The decade old debate regarding Iran’s nuclear program has largely centered on denying Iran capacity to build nuclear weapons because Iran’s leaders are too fanatically to be trusted with nuclear weapons and thus if they are allowed to build nuclear weapons, they would use them not as deterrence but rather to attack Israel or the “West.” Therefore, economic sanctions are used to compel the regime to end its nuclear weapons program.

However, since 2007, with intelligence reports showing Iran had suspended its nuclear weapons program in 2003, the focus of US policy has shifted to preventing Iran from developing even an  independent civilian nuclear technology, ostensibly to deny Iran the knowhow to develop nuclear weapons quickly in the event of a crisis, what is called breakout technology.

A fundamental question not raised by mainstream media and the established academics is if Iran wants the capability to develop nuclear weapons, what could be her reasons. One possible reason, and the most obvious, is that Israel, less than a thousand miles away, has hundreds of nuclear warheads and the means to deliver them to targets deep inside Iran. As with the United States and the Soviet Union after WWII, if one side has nuclear weapons, it would be difficult to expect the other side not to develop the same capabilities. To refrain from doing so would be to place national security at the mercy of another country, your foe. In fact, once parity is achieved, the relationship between nuclear powers is supposed to stabilize. There would be no temptation to use nuclear weapons, even to put pressure on the other side for political reasons (nuclear blackmail) out of fear of escalation.  Rationality, a shared human trait, dictates that neither side would risk nuclear annihilation. Any nuclear attack would bring massive retaliation that result in mutual destruction. In the case of Iran and Israel, Iran will not be able to destroy Israel’s retaliator capabilities.  Israel’s nuclear weapons are spread on land, in the air and on submarines. But even if Iran could destroy Israel’s capacity to retaliate, the relatively short distances and the prevailing easterly winds will guarantee that its nuclear blasts over Israel would shower its own people with deadly radioactive material in a rather short order.  Second, Iran does not have a modern conventional force while Israel has a large stockpile of latest American made weapons and well-trained personnel to use them.  Iranians, in contrast, have been denied access to modern conventional weapons for at least 25 years including defensive systems such as the Russian SAM-300 anti-aircraft missile system largely because of American pressure.  Lastly, there is a large American military presence around Iran.  U.S. Navy has been present in Persian Gulf since the 1980s.  Since 2002, U.S. ground forces have been stationed in Iraq, Kuwait, and Afghanistan. The United States has invaded and occupied Afghanistan and Iraq in clear violation of international norms and based on manufactured evidence in only the last dozen years.  It has armed Saudi Arabia and UAE heavily for the past twenty years with some of America’s most sophisticated missiles and fighter-bombers.  Sitting in Tehran, it is difficult for the rulers of Iran not to fear an American invasion.  As far as they can see it, if Iraq had nuclear capability, U.S. would not have invaded it in 2003.   Nuclear weapons or more likely the capability to build them in a hurry could act as an independent deterrence against the United States and its regional allies.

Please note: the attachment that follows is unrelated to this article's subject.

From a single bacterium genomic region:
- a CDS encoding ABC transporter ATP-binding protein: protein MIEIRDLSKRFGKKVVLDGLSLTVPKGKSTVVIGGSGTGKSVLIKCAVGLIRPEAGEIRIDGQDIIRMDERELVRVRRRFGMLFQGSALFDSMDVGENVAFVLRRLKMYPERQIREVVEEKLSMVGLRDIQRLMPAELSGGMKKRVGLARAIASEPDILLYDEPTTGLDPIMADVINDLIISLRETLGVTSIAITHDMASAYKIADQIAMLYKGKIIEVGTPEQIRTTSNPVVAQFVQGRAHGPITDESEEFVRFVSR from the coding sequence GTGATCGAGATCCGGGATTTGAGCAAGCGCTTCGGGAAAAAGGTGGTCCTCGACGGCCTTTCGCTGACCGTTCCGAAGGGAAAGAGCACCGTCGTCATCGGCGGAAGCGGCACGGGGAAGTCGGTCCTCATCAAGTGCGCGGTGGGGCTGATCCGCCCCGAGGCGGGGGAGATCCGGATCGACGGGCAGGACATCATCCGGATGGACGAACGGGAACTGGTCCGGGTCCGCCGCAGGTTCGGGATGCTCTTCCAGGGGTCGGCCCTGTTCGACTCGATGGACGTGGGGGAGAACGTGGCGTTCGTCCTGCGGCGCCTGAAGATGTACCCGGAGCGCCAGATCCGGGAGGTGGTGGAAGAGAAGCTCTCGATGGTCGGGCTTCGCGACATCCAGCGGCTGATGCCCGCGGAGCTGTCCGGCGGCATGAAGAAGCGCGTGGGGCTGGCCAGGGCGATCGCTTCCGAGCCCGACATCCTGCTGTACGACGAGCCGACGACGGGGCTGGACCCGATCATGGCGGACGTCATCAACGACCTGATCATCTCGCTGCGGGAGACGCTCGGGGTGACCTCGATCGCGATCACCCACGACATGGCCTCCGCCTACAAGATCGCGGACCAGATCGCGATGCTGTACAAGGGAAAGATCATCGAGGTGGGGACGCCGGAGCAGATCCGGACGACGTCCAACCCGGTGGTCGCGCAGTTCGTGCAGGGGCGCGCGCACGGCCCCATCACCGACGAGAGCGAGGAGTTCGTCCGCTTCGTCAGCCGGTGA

Given Iran’s weak conventional forces, even nuclear disarmament is only a first step that should be followed by deep cuts in offensive conventional weapons in the whole of Middle East.  It is unlikely for Iran, as a rational actor, to abandon the only means of deterrence available to it if the United States and its allies retain their sizable conventional superiority, which renders Iran as vulnerable to American invasion as Iraq was in 2003.  Arms reductions by US allies to defensive levels and departure of US forces are the only rational foreign policy options that would insure the security of every state in the region while still fitting into the United States’ and Israeli security interests, even if the central issue of Israeli occupation-Palestinian statehood is left untouched.  Israel does not need a conventional force with powerful offensive capability. It has peace treaties with two of its neighbors, Egypt and Jordan.  It could sign a favorable peace treaty with Syria in 2006 and the weakened Assad will be at least just as ready to sign one today. The Arab League’s 2002 proposal offering Israel both recognition and full diplomatic relations in return for Israeli withdrawal to the 1967 borders is still on the table. As for US’ Arab allies, even with cuts in their armed forces, will have enough to keep themselves in power.  For the US, departure of its ground forces from the region alone can do much to improve its negative image among the Arab and Muslim publics. There is no reason for maintaining a naval presence in the Persian Gulf either.  Countries in the region depend on oil revenues for the bulk of their annual national budgets and thus have no logical reason to disrupt the flow of oil. A major obstacle to all of this, of course, is the profitable arms market. US sells 70% of the world’s weapons and most of that in the Middle East. Israel is the seventh largest exporter of arms worldwide.